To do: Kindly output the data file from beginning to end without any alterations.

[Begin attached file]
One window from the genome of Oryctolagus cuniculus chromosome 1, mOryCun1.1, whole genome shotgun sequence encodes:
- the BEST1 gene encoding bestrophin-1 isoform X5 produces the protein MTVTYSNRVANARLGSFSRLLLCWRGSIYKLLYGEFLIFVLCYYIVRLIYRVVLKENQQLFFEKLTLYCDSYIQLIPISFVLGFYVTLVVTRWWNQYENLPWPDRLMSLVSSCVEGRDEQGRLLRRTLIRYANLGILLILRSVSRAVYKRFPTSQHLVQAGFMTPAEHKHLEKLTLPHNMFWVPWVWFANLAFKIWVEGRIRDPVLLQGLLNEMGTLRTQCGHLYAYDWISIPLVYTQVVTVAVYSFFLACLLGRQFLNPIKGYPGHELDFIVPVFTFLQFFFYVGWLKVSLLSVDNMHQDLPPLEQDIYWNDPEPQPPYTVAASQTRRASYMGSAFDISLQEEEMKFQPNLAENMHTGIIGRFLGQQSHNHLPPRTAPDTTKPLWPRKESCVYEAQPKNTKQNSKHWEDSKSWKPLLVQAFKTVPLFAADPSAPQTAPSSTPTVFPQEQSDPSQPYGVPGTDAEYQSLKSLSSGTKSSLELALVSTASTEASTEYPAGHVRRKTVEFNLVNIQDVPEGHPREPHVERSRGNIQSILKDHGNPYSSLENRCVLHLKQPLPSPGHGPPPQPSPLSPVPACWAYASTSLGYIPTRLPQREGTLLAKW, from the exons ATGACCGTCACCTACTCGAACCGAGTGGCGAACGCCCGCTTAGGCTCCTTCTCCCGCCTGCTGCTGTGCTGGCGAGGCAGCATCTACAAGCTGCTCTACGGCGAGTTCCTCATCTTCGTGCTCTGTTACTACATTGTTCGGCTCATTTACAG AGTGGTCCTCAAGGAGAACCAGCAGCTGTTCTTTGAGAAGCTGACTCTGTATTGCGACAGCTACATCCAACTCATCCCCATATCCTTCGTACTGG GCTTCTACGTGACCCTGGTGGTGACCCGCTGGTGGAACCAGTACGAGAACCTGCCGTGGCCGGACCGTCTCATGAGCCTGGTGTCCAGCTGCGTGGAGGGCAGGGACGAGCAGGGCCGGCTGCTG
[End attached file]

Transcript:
One window from the genome of Oryctolagus cuniculus chromosome 1, mOryCun1.1, whole genome shotgun sequence encodes:
- the BEST1 gene encoding bestrophin-1 isoform X5 produces the protein MTVTYSNRVANARLGSFSRLLLCWRGSIYKLLYGEFLIFVLCYYIVRLIYRVVLKENQQLFFEKLTLYCDSYIQLIPISFVLGFYVTLVVTRWWNQYENLPWPDRLMSLVSSCVEGRDEQGRLLRRTLIRYANLGILLILRSVSRAVYKRFPTSQHLVQAGFMTPAEHKHLEKLTLPHNMFWVPWVWFANLAFKIWVEGRIRDPVLLQGLLNEMGTLRTQCGHLYAYDWISIPLVYTQVVTVAVYSFFLACLLGRQFLNPIKGYPGHELDFIVPVFTFLQFFFYVGWLKVSLLSVDNMHQDLPPLEQDIYWNDPEPQPPYTVAASQTRRASYMGSAFDISLQEEEMKFQPNLAENMHTGIIGRFLGQQSHNHLPPRTAPDTTKPLWPRKESCVYEAQPKNTKQNSKHWEDSKSWKPLLVQAFKTVPLFAADPSAPQTAPSSTPTVFPQEQSDPSQPYGVPGTDAEYQSLKSLSSGTKSSLELALVSTASTEASTEYPAGHVRRKTVEFNLVNIQDVPEGHPREPHVERSRGNIQSILKDHGNPYSSLENRCVLHLKQPLPSPGHGPPPQPSPLSPVPACWAYASTSLGYIPTRLPQREGTLLAKW, from the exons ATGACCGTCACCTACTCGAACCGAGTGGCGAACGCCCGCTTAGGCTCCTTCTCCCGCCTGCTGCTGTGCTGGCGAGGCAGCATCTACAAGCTGCTCTACGGCGAGTTCCTCATCTTCGTGCTCTGTTACTACATTGTTCGGCTCATTTACAG AGTGGTCCTCAAGGAGAACCAGCAGCTGTTCTTTGAGAAGCTGACTCTGTATTGCGACAGCTACATCCAACTCATCCCCATATCCTTCGTACTGG GCTTCTACGTGACCCTGGTGGTGACCCGCTGGTGGAACCAGTACGAGAACCTGCCGTGGCCGGACCGTCTCATGAGCCTGGTGTCCAGCTGCGTGGAGGGCAGGGACGAGCAGGGCCGGCTGCTG